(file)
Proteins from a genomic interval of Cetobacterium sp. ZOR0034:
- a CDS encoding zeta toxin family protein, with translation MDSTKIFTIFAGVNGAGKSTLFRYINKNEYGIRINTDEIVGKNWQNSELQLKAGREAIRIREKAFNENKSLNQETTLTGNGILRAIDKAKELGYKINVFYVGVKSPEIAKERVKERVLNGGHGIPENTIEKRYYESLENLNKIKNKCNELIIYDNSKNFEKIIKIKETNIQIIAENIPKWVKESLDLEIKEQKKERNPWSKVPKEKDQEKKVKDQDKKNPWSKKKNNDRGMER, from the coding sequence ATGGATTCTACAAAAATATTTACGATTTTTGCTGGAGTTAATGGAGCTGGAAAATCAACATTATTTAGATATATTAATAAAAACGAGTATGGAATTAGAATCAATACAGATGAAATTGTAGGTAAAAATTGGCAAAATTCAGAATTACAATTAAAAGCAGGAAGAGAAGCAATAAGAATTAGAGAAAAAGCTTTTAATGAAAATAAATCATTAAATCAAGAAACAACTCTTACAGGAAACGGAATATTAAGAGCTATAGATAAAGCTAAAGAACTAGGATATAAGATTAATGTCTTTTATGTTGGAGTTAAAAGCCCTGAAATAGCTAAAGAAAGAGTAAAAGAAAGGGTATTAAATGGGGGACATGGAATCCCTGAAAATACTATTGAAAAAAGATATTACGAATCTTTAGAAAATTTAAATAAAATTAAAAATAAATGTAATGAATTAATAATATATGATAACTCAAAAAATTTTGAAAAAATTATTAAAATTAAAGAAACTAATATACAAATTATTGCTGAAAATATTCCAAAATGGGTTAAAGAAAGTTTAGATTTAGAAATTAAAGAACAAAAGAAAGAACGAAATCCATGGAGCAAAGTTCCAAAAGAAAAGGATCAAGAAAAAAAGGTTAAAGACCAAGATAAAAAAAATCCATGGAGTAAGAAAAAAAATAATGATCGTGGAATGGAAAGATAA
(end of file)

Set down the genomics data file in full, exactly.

Proteins from a genomic interval of Cetobacterium sp. ZOR0034:
- a CDS encoding zeta toxin family protein, with translation MDSTKIFTIFAGVNGAGKSTLFRYINKNEYGIRINTDEIVGKNWQNSELQLKAGREAIRIREKAFNENKSLNQETTLTGNGILRAIDKAKELGYKINVFYVGVKSPEIAKERVKERVLNGGHGIPENTIEKRYYESLENLNKIKNKCNELIIYDNSKNFEKIIKIKETNIQIIAENIPKWVKESLDLEIKEQKKERNPWSKVPKEKDQEKKVKDQDKKNPWSKKKNNDRGMER, from the coding sequence ATGGATTCTACAAAAATATTTACGATTTTTGCTGGAGTTAATGGAGCTGGAAAATCAACATTATTTAGATATATTAATAAAAACGAGTATGGAATTAGAATCAATACAGATGAAATTGTAGGTAAAAATTGGCAAAATTCAGAATTACAATTAAAAGCAGGAAGAGAAGCAATAAGAATTAGAGAAAAAGCTTTTAATGAAAATAAATCATTAAATCAAGAAACAACTCTTACAGGAAACGGAATATTAAGAGCTATAGATAAAGCTAAAGAACTAGGATATAAGATTAATGTCTTTTATGTTGGAGTTAAAAGCCCTGAAATAGCTAAAGAAAGAGTAAAAGAAAGGGTATTAAATGGGGGACATGGAATCCCTGAAAATACTATTGAAAAAAGATATTACGAATCTTTAGAAAATTTAAATAAAATTAAAAATAAATGTAATGAATTAATAATATATGATAACTCAAAAAATTTTGAAAAAATTATTAAAATTAAAGAAACTAATATACAAATTATTGCTGAAAATATTCCAAAATGGGTTAAAGAAAGTTTAGATTTAGAAATTAAAGAACAAAAGAAAGAACGAAATCCATGGAGCAAAGTTCCAAAAGAAAAGGATCAAGAAAAAAAGGTTAAAGACCAAGATAAAAAAAATCCATGGAGTAAGAAAAAAAATAATGATCGTGGAATGGAAAGATAA